Wars are pretty unpleasant for all who get caught up in their trail of killing, blowing up and destruction. But there are those for whom wars are seriously good news. Weapon manufacturers can’t get enough of them to shift on their products. States may wish to gain access to coveted raw materials in other states. And, in our own little world of boats, it is manna from heaven for shipyards to have the vessel which they have just built torpedoed shortly after commissioning necessitating an immediate repeat order for which they would normally have to wait a further twenty or more years. Things like that don’t happen in peacetime. Do they?
Well, the answer is: sometimes they do. Even big, state of the art ships occasionally come to grief pretty early in their careers (remember the Costa Concordia); some, like the Titanic, even earlier, have sunk on their maiden voyage; and a tiny number earlier still before anyone has even got round to thinking about something so far down the line as a maiden voyage.
One such was the paddle steamer Princess of Wales ordered from the Clyde yard of Barclay, Curle & Company in 1888 for, what is now called, Red Funnel’s Southampton to Cowes ferry service. She never came anywhere near to seeing Southampton, Cowes or anything further south than the Cumbraes sinking instead on her builder’s trials. So early in her career did she meet her demise that there don’t even seem to be any photos of her either. The picture above is of the Solent Queen which was subsequently built along very similar lines.
Shiny and new, the Princess of Wales set off on 16th June 1888 for speed trials against the measured mile off Skelmorlie where she encountered the 2,058 ton former Castle Line steamer Balmoral Castle (pictured above) also out on trials. Some confusion seems to have arisen between the pilots on the two ships with the result that the liner ran straight through the paddler just abaft the paddle box slicing her in half. The stern section sank straight away sadly taking three of the shipyard painters with it. The bow section was taken in tow but did not make it far before it too sank.
The inquiry was heard before Sheriff Mair, in the Sheriff Court, Glasgow, on the 16th, 17th, 18th, and 19th days of July 1888 and this is the report:
Mr. C. D. Donald appeared for the Board of Trade, Mr. John A. Spens for the owners of the “Princess of Wales,” Mr. Henry Roxburgh for the owners of the “Balmoral Castle,” Mr. H. B. Fyfe for the pilot of the “Princess of Wales,” Mr. Thomas A. Fyfe for the pilot of the “Balmoral Castle,” Mr. J. B. Sutherland for Captain Chapman of the “Balmoral Castle,” and Mr. James Donaldson and Mr. Hugh Moncreiff for other parties interested.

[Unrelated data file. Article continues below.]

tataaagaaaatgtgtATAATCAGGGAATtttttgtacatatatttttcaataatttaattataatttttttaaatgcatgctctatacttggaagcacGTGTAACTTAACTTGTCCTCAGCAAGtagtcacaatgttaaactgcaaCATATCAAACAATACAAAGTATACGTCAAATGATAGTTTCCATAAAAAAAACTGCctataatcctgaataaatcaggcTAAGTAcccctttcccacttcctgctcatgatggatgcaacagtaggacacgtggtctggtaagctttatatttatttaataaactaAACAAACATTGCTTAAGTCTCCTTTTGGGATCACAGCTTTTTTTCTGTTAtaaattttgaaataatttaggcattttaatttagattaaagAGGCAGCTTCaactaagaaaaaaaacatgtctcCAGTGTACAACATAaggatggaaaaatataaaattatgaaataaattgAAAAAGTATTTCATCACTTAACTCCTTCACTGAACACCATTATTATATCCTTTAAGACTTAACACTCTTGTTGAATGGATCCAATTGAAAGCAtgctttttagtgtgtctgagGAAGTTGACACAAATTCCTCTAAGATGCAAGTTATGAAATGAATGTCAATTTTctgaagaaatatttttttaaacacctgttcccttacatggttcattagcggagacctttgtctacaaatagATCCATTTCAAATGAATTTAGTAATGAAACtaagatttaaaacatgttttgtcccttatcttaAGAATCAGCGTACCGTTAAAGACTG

The “Princess of Wales” was a paddle steamer, built by Messrs. Barclay, Curle and Co., Limited, Whiteinch, for passenger service between Southampton and Isle of Wight, and was of the following dimensions:-215 ft. in length; 21 ft. in breadth; and 8 1/2 ft. in depth. She was still in the hands of the builders when she left Glasgow on the 16th, but appears to have been fully equipped in respect of engines, deck gear, and boats, of which there were three, two in the after end and one on the bridge. She was under the charge of Mr. James Barrie, a Clyde licensed pilot, who had 15 years’ experience on the river, for the purpose of testing her speed and other qualifications over the measured mile at Wemyss Bay. She had on board a full complement of hands on deck and in the engine-room, besides a number of guests.
The “Balmoral Castle” is an iron screw steamer of 2,058 tons register, built in Govan in the year 1877, and her dimensions are as follows:-Length 344.8 feet, breadth 39.4 feet, and depth of hold 29.1 feet. She had just been fitted with triple expansion engines and new boilers by Messrs. David Rowan & Son, under contract with Messrs. McMillan & Co., Dumbarton. She had six boats, four of which were lifeboats, and two ordinary boats, all of which appear to have been fully equipped and ready for service, they having been examined and passed by the Board of Trade surveyor at Glasgow. She was under the charge of Mr. James Parker, a Clyde licensed pilot of 10 years’ experience on the river, with a sufficient complement of men to work her on deck and in the engine-room; there were also Captain Chapman and a crew of runners on board, who were under contract with the builders to bring the vessel from Greenock to London after completing the trial trip.